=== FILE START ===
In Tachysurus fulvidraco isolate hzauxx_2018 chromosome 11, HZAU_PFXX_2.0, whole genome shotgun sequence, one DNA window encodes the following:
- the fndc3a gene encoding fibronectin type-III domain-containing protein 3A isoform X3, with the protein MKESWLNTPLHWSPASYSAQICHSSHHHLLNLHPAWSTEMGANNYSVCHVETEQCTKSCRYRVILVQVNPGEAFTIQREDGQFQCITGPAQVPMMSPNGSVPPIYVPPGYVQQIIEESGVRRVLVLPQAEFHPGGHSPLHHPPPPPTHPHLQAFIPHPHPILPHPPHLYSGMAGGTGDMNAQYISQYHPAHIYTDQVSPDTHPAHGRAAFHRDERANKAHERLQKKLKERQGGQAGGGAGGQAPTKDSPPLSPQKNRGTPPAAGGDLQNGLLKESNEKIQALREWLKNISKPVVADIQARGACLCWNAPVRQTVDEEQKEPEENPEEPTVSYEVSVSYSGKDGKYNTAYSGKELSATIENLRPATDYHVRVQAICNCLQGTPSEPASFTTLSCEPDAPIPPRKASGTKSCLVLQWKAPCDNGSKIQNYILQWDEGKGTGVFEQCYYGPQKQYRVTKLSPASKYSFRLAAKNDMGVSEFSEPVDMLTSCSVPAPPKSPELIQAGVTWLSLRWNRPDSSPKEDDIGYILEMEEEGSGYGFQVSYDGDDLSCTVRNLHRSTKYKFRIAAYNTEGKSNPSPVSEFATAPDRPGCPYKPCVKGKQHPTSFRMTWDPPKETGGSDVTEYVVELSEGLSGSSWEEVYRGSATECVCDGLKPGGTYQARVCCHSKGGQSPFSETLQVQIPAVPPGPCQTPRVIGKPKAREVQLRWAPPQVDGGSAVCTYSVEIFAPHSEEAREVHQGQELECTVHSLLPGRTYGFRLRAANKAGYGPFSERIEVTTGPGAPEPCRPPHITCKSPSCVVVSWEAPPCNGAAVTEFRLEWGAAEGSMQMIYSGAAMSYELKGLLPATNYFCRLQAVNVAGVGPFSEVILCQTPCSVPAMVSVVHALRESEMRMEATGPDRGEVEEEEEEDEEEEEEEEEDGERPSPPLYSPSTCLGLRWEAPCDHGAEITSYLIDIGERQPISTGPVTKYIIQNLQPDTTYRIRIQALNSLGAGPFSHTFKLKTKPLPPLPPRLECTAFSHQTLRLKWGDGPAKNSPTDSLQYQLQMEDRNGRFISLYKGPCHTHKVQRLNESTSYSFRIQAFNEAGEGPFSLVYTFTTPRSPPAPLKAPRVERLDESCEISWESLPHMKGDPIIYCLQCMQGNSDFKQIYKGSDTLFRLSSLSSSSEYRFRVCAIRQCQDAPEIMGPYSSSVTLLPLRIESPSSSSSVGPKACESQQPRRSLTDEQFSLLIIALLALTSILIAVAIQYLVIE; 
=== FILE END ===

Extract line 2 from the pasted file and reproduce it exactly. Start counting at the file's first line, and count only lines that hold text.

- the fndc3a gene encoding fibronectin type-III domain-containing protein 3A isoform X3, with the protein MKESWLNTPLHWSPASYSAQICHSSHHHLLNLHPAWSTEMGANNYSVCHVETEQCTKSCRYRVILVQVNPGEAFTIQREDGQFQCITGPAQVPMMSPNGSVPPIYVPPGYVQQIIEESGVRRVLVLPQAEFHPGGHSPLHHPPPPPTHPHLQAFIPHPHPILPHPPHLYSGMAGGTGDMNAQYISQYHPAHIYTDQVSPDTHPAHGRAAFHRDERANKAHERLQKKLKERQGGQAGGGAGGQAPTKDSPPLSPQKNRGTPPAAGGDLQNGLLKESNEKIQALREWLKNISKPVVADIQARGACLCWNAPVRQTVDEEQKEPEENPEEPTVSYEVSVSYSGKDGKYNTAYSGKELSATIENLRPATDYHVRVQAICNCLQGTPSEPASFTTLSCEPDAPIPPRKASGTKSCLVLQWKAPCDNGSKIQNYILQWDEGKGTGVFEQCYYGPQKQYRVTKLSPASKYSFRLAAKNDMGVSEFSEPVDMLTSCSVPAPPKSPELIQAGVTWLSLRWNRPDSSPKEDDIGYILEMEEEGSGYGFQVSYDGDDLSCTVRNLHRSTKYKFRIAAYNTEGKSNPSPVSEFATAPDRPGCPYKPCVKGKQHPTSFRMTWDPPKETGGSDVTEYVVELSEGLSGSSWEEVYRGSATECVCDGLKPGGTYQARVCCHSKGGQSPFSETLQVQIPAVPPGPCQTPRVIGKPKAREVQLRWAPPQVDGGSAVCTYSVEIFAPHSEEAREVHQGQELECTVHSLLPGRTYGFRLRAANKAGYGPFSERIEVTTGPGAPEPCRPPHITCKSPSCVVVSWEAPPCNGAAVTEFRLEWGAAEGSMQMIYSGAAMSYELKGLLPATNYFCRLQAVNVAGVGPFSEVILCQTPCSVPAMVSVVHALRESEMRMEATGPDRGEVEEEEEEDEEEEEEEEEDGERPSPPLYSPSTCLGLRWEAPCDHGAEITSYLIDIGERQPISTGPVTKYIIQNLQPDTTYRIRIQALNSLGAGPFSHTFKLKTKPLPPLPPRLECTAFSHQTLRLKWGDGPAKNSPTDSLQYQLQMEDRNGRFISLYKGPCHTHKVQRLNESTSYSFRIQAFNEAGEGPFSLVYTFTTPRSPPAPLKAPRVERLDESCEISWESLPHMKGDPIIYCLQCMQGNSDFKQIYKGSDTLFRLSSLSSSSEYRFRVCAIRQCQDAPEIMGPYSSSVTLLPLRIESPSSSSSVGPKACESQQPRRSLTDEQFSLLIIALLALTSILIAVAIQYLVIE; 